The two substances sound dangerous, don’t they? Why else would they recall the Manuka honey? Yet why are they claiming that there is no food safety risk? Are they lying? Let’s find out…

 

What Is Methylglyoxyl?

Methyglyoxyl sure is a mouthful to pronounce, isn’t it? But if you are really into Manuka honey, you would already know what it is. After all, methylglyoxyl is the reason why you pay top dollar for Manuka honey. It is, literally, the active ingredient that imparts Manuka honey with its “vaunted” antibacterial activity.

The Manuka honey industry has coalesced around the UMF and MGO ratings. They both attempt to regulate and grade Manuka honey according to the concentration of methylglyoxyl in the Manuka honey.

The MGO (MethylGlyOxal) rating is straightforward – it’s based on the concentration in mg / kg :

  • 100 mg/kg = MGO 100+
  • 200 mg/kg = MGO 200+
  • 400 mg/kg = MGO 400+

The more famous UMF (Unique Manuka Factor) rating is far less straightforward :

  • ≥83 mg/kg = UMF 5+
  • ≥263 mg/kg = UMF 10+
  • ≥514 mg/kg = UMF 15+
  • ≥573 mg/kg = UMF 16+
  • ≥696 mg/kg = UMF 18+
  • ≥829 mg/kg = UMF 20+
  • ≥1200 mg/kg = UMF 25+
  • ≥1449 mg/kg = UMF 28+

At least, that is what the marketing claims…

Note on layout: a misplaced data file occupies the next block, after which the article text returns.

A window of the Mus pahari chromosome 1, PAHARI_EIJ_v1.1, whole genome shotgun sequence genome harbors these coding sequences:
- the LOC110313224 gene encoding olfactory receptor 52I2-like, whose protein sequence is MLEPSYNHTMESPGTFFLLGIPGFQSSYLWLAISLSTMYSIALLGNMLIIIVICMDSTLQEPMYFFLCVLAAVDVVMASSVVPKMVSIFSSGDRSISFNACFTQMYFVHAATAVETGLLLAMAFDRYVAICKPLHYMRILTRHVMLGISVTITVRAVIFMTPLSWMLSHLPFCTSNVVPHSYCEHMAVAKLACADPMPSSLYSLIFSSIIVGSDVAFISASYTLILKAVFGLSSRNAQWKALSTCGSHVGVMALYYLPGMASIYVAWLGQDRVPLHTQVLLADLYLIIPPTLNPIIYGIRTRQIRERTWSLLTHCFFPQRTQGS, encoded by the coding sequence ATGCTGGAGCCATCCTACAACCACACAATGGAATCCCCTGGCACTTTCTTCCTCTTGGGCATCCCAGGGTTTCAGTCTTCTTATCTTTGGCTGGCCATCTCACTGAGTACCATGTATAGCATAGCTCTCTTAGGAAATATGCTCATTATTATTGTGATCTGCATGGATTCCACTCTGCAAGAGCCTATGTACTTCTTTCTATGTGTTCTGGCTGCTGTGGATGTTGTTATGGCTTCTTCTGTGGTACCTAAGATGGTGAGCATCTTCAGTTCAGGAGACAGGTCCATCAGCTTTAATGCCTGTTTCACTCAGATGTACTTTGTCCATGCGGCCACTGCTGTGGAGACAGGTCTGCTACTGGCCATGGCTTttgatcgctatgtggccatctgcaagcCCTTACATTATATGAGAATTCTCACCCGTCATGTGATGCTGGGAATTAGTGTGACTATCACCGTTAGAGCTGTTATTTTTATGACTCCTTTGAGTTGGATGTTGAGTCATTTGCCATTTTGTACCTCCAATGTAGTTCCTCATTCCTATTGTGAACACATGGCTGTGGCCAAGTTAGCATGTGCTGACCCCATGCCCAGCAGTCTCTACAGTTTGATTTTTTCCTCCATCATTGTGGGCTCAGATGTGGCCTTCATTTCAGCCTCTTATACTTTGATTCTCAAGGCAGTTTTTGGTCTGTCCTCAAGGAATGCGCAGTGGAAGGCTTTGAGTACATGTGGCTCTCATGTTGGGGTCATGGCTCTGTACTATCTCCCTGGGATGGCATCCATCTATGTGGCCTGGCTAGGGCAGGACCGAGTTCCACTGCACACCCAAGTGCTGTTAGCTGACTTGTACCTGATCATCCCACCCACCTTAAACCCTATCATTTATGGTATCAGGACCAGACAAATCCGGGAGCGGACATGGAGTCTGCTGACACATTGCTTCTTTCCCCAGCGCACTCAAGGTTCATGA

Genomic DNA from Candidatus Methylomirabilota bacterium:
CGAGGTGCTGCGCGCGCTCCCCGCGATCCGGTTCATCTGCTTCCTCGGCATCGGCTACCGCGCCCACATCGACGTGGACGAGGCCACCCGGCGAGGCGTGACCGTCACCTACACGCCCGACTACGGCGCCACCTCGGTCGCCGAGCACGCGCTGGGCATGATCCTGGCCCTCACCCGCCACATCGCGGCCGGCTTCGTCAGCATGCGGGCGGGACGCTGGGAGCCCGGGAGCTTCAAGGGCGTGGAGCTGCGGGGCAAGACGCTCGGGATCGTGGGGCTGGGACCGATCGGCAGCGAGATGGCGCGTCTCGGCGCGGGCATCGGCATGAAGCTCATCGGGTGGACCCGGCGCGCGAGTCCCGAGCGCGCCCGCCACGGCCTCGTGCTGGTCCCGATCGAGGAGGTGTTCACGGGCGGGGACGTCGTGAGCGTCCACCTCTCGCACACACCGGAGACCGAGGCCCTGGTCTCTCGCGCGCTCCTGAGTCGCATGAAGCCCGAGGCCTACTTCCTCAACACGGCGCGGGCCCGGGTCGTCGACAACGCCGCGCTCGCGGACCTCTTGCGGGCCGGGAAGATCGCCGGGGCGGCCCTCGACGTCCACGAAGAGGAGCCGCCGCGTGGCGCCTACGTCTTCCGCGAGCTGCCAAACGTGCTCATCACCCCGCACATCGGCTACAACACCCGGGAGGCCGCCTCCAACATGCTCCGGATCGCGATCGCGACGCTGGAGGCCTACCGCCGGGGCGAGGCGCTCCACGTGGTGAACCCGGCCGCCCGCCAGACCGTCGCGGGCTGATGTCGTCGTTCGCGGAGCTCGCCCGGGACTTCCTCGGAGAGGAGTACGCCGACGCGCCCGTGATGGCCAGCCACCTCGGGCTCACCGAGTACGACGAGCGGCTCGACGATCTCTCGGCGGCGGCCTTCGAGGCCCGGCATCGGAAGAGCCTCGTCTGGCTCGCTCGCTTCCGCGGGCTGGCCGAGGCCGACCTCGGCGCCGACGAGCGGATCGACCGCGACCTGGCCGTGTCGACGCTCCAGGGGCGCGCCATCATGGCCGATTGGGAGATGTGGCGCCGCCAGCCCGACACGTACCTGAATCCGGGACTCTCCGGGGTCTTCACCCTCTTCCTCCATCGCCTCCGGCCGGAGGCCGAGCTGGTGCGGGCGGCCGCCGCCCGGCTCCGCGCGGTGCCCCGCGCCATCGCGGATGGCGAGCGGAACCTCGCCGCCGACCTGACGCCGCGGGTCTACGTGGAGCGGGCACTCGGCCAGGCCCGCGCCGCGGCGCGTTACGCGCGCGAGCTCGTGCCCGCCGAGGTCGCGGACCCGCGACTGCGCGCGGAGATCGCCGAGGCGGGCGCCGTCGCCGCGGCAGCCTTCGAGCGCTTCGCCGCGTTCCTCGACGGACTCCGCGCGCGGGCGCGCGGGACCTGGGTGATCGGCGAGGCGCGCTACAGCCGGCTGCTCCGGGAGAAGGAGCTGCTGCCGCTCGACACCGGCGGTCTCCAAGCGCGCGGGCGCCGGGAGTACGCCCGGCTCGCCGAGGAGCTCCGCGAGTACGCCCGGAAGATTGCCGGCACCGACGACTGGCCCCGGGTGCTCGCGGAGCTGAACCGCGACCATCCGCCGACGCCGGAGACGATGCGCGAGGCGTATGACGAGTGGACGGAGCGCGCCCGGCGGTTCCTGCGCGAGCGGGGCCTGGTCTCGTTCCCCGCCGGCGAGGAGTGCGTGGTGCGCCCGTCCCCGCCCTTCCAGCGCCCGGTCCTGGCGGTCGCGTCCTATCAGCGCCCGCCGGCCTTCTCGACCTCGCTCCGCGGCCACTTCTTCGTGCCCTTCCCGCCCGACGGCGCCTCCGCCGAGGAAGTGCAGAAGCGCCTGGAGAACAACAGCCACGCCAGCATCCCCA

A 2011 study by Kwakman PHS, et al showed that even after methylglyoxyl was neutralised in the test samples, the honey continued to exhibit (slightly reduced) antibacterial abilities. In other words, methylglyoxyl has antibacterial properties, but is not the main contributor to the honey’s antibacterial activity.

 

What Is Dihydroxyacetone?

Dihydroxyacetone (DHA) is a precursor of methylglyoxyl (MGO). In other words, DHA is a chemical that breaks down into MGO.

Freshly harvested Manuka honey will have high levels of DHA, and relatively low levels of MGO. Over time (roughly 3-4 years if stored at 22°C), the DHA breaks down into MGO.

 

The Real Reason For The Recall / Ban

Dihydroxyacetone (DHA) and methylglyoxyl (MGO) are both present naturally in Manuka honey. So why did New Zealand Ministry for Primary Industries (MPI) order a recall?

Food Fraud

Although both DHA and MGO are naturally present in Manuka honey, they are not supposed to be added to the Manuka honey to boost its MGO or UMF rating. That is what is known as food fraud.

Evergreen Manuka Honey Ban & Recall - What's Going On?

The Manuka honey industry has received quite a number of brickbats in the past, when it was discovered that Manuka honey was mislabelled with false ratings, or adulterated with Kanuka honey. In fact, it was once revealed that there are 3X more Manuka honey being sold all over the world than were produced in New Zealand!

As such, it is in New Zealand’s interest to clamp down on food fraud lest it destroys the lucrative Manuka honey industry. We therefore applaud them for ordering the recall.

 

There Is No Health Risk

The artificial dihydroxyacetone (DHA) and methylglyoxyl (MGO) additives added to the Manuka honey are chemically no different from the DHA and MGO already present in the Manuka honey. So the New Zealand Ministry for Primary Industries (MPI) is correct that there is “no food safety risk associated with the recalled products“.